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George Nock

George Nock Art Gallery

View George Nock Gallery

Represented by The Collection Shop Updated on Tuesday, November 24, 2020

George Nock, former running back with the New York Jets & Washington Redskins was destined to become an artist. Introduced to drawing & sculpture very early in life, the self-taught, Nock has distinguished himself amongst the great sculptors of the 20th & 21st century due to an intrinsic ability to capture "the moment" with versatility in bronze often reflecting life's experiences. Inspired by two junior high school teachers, Mr. Tasker (sculptor) & Mr. Battle (painter) who both allowed Nock to etch, sketch, sculpt, draw & paint throughout high school. In 1964 on a sports scholalarship, the soft-spoken athlete attended Morgan State University where he majored in Psychology. After four great Championship years at Morgan, Nock was drafted by the Superbowl Champs, the New York Jets in 1969. Through hands-on practice, Nock devoted his life to formulating the Lord's materials into renditions of wildlife, warriors, Whymms & women, the culture bearers of any society. "I feel a responsibility to breathe life into untold stories & the images I depict". Much of Nock's work is derived from some indelible experience stored in the crevices of his mind. Whether sculpting a figure from world history, a forgotten people, or a famed athlete Nock posseses the uncanny ability to capture the essence of his subject with a characteristic pose or expression.


Why does bronze sculpture cost so much? I get asked that question quite often and the answer tends to be long and involved.

For one thing, the foundry process is very labor intensive. Once I deliver a completed clay or wax sculpture to a foundry, the actual physical work of producing a finished bronze piece is only about 33% complete. Without going into much detail, production steps at the foundry include: (1) Making a mold of the clay or wax original (2) making a wax replica of the original, using the mold (3) chasing or smoothing the wax replica, removing mold marks etc. (4) making a ceramic mold around the wax replica. This takes several applications of ceramic slurry, which must dry between coats (5) firing the ceramic mold to drive out the wax replica (hence the term lost wax process) (6) pouring molten (about 1800 degrees F) bronze into the ceramic mold (7) after it hardens, removing the ceramic mold/shell by breaking and chipping it from the underlying bronze pieces (8) welding the sculpture back together. You see, in order to make a mold of, say, a horse, the legs, tail and probably the head must be molded separately, otherwise the mold could not be withdrawn from the original clay model. So appendages, protrusions etc. are severed from the original model and molded and cast separately, then welded back together after the bronze is poured. (9) chasing or smoothing the bronze piece. This consists of grinding off weld marks, ceramic mold marks and imperfections in the metal, as well as recreating such surface detail as hair or feathers that may have been obliterated by the welding and chasing.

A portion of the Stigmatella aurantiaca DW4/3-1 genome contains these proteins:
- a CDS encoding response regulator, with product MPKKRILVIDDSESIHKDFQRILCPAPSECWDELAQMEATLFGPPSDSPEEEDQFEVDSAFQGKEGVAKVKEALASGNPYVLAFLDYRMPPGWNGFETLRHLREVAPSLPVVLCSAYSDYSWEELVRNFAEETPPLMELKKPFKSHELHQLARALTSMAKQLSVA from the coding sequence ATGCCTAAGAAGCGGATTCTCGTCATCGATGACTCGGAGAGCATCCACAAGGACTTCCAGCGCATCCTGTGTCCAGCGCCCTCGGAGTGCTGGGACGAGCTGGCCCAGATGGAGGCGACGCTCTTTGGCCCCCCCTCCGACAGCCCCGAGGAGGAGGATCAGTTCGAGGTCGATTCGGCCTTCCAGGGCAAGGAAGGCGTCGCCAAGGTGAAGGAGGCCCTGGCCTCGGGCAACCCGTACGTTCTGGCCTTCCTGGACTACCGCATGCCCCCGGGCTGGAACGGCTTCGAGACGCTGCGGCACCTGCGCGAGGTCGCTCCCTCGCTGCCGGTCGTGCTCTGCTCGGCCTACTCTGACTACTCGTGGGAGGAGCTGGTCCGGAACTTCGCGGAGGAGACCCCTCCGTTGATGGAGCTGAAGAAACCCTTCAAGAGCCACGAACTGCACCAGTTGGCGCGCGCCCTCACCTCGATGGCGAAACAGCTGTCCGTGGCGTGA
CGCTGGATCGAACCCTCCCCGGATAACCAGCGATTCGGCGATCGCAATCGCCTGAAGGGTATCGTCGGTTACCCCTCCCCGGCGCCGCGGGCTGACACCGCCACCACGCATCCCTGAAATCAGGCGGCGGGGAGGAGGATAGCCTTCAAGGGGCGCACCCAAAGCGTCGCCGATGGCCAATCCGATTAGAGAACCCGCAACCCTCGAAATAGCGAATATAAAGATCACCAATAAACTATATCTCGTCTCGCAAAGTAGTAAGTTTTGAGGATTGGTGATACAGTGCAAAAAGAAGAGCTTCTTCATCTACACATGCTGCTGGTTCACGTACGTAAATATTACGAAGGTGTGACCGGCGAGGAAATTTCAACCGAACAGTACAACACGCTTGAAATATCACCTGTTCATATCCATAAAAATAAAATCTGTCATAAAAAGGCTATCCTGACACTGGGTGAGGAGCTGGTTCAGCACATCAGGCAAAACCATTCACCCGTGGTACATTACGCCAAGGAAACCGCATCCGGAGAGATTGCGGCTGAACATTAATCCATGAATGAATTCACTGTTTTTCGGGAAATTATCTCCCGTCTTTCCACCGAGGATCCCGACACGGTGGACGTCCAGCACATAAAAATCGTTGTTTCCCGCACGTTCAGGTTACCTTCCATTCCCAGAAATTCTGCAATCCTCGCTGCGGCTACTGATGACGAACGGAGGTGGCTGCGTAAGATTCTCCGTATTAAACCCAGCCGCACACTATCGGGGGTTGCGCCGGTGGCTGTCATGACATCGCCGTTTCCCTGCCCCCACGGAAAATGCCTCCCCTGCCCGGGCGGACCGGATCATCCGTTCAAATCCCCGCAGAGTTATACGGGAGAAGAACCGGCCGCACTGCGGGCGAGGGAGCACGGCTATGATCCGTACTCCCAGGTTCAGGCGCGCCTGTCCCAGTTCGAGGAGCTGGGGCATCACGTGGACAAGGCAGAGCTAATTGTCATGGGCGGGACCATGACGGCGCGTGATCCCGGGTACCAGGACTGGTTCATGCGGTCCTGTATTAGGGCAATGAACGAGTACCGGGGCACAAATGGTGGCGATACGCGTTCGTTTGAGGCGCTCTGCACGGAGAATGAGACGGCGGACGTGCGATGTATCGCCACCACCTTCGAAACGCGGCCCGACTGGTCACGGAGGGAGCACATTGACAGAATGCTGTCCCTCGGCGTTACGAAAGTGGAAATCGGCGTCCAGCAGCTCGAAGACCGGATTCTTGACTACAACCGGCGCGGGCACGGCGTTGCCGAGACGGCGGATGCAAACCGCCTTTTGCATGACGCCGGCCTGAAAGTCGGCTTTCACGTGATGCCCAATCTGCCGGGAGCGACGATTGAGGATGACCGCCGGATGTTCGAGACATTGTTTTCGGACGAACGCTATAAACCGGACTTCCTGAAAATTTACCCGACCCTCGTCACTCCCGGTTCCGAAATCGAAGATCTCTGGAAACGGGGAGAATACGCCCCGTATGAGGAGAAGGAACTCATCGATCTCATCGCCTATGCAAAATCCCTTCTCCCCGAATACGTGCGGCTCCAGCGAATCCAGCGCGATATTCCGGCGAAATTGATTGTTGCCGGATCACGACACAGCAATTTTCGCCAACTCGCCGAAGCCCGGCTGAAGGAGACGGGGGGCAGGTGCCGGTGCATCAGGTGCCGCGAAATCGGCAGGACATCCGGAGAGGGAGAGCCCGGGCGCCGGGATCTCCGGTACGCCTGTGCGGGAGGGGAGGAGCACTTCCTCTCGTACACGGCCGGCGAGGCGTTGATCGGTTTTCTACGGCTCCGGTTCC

(10) sand blasting all or parts of the piece (11) an applying the coloration or patina. This is quite time consuming and, if done correctly, requires an artistic specialist who fires the oxides or acrylics onto the surface of the bronze with a huge blow torch. This phase is almost always done under the artist's supervision. (12) basing, or installing the piece onto the base, usually either wood or stone. Incidentally, the typical base costs for table model-sized bronze pieces is currently about $75 to $125, though I recently paid $250 for a base. With labor charged at $65 to $85/hour all these steps add up.

The cost of materials is also a big factor, as the cost of bronze has skyrocketed over the past few years. Most bronze used in fine art casting is silicon bronze; 95% copper, 4% silicon and 1% manganese (an alternative formula is 92-4-4). The price of copper has risen 500% in just a few years from a low of near $.75 to around $4.50/lb currently. Most artists have tried to eat some or all of the rising foundry costs to keep prices down, but this has gotten to be too much to bear for most.